I think we can all be happy about a lack of Pitbull. So the album is actually for Reagan Bombs? That's awesome, and there's definitely something interesting about the timing for this group that's attempting to blend DC Go-Go Music with electronic elements to crop up at this particular time in DC. Would you be able to elaborate on what inspired that a bit and where you are along in the journey that Reagan Bombs has become for you?
To elaborate a bit more, the concept was to take something that Scott and I really really love (DC gogo), and to make music that is heavily inspired by it. Not trying to make it the next jungle terra, or shoehorn it into festival culture, but to hopefully look back on a body of work that feels like it paid respect towards the ingredients, & combined & toyed with them in ways that we've never heard before but wanted to hear. Also we were interested to hear where go-go's breaking point is.. what tempo would it break at, what elements played well sonically and groove wise...
You've been involved in some pretty game-changing projects before and have rightfully earned yourself the title of a tastemaker. Do you have any insights into where you think the next main evolutionary step or fad/craze, depending on how you view it, will be for electronic music?
EDM has been looking for a new craze or fad to latch on to for a while now. I'm not sure if it'll find it anytime soon but those things are hard to really predict. I think a lot of mainstream EDM (even industry) folks don't really care about genres anymore. I remember being in a taxi cab in Taiwan and hearing this song that had a hardstyle section, a trap section, an India tabla style breakdown w/ dubby vocals and all with very traditional Chinese vocals running through the whole thing. There are so many genre artifacts thrown in the blender-- it's this ultimate product of globalization. At the end of the day, I think I just want to write stuff I'll be proud to look back on. I think it's harder to do that for me when I think too much about fads or crazes. Having said that, definitely been listening to more ATL rap lately.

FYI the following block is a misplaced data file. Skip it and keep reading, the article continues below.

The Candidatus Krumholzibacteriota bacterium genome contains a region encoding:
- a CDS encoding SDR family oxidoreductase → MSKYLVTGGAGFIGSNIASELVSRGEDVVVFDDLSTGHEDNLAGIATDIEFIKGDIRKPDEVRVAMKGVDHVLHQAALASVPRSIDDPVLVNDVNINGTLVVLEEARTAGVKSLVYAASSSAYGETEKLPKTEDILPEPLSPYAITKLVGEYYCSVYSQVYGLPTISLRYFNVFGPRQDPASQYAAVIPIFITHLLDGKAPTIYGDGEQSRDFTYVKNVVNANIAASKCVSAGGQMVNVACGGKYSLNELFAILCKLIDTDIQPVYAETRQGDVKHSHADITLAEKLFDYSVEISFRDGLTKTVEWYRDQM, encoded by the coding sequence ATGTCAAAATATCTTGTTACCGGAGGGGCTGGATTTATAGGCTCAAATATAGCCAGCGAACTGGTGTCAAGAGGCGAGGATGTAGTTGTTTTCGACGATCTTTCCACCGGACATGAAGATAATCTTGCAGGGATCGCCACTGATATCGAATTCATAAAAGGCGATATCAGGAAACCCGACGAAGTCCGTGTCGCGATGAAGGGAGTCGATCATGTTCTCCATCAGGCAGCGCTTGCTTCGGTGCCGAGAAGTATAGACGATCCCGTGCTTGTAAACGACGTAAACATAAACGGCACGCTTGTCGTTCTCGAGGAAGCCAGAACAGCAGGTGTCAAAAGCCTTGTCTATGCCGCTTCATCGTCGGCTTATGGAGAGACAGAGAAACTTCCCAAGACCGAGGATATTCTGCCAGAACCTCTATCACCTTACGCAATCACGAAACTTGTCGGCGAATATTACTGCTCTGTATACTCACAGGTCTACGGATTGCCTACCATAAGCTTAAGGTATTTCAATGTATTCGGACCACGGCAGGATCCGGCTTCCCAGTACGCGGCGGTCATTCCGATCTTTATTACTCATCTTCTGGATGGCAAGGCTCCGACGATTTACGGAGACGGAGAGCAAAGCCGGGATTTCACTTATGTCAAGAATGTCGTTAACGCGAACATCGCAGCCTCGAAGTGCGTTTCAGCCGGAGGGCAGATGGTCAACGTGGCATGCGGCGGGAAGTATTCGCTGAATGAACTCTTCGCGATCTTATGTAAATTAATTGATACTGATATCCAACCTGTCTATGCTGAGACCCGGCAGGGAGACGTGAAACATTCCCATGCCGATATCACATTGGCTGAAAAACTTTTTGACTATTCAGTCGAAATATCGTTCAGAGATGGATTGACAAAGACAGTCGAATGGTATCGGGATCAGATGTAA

What are your current and recent ties with Richmond and how do you think the scene compares to the Brain Drain Days?
I love Richmond. Tons of good tattoos, great food and good beer all over town. The fact there is still a home-grown, grassroots sort of vibe is great (shoutout to Console Records and their crew!). When the EDM bubble popped a lot of folks left dance music, some by choice and some not. Festival culture and big brands made it hard for there to be a working/middle class in American dance music and I think it's fucking awesome that it appears to be alive and well in Richmond, Virginia.
You can catch Tittsworth at 25 Watt RVA on Thursday, Feb. 23 alongside DELTAnine, RIFFA, TRNK JWLZ, ELLIOTT NESS X ELI CASH
PHIL DICE, and PERUVIAN PINEAPPLE. Tickets are $12 Adv/ $15 door. 8 pm.
Words by John Reinhold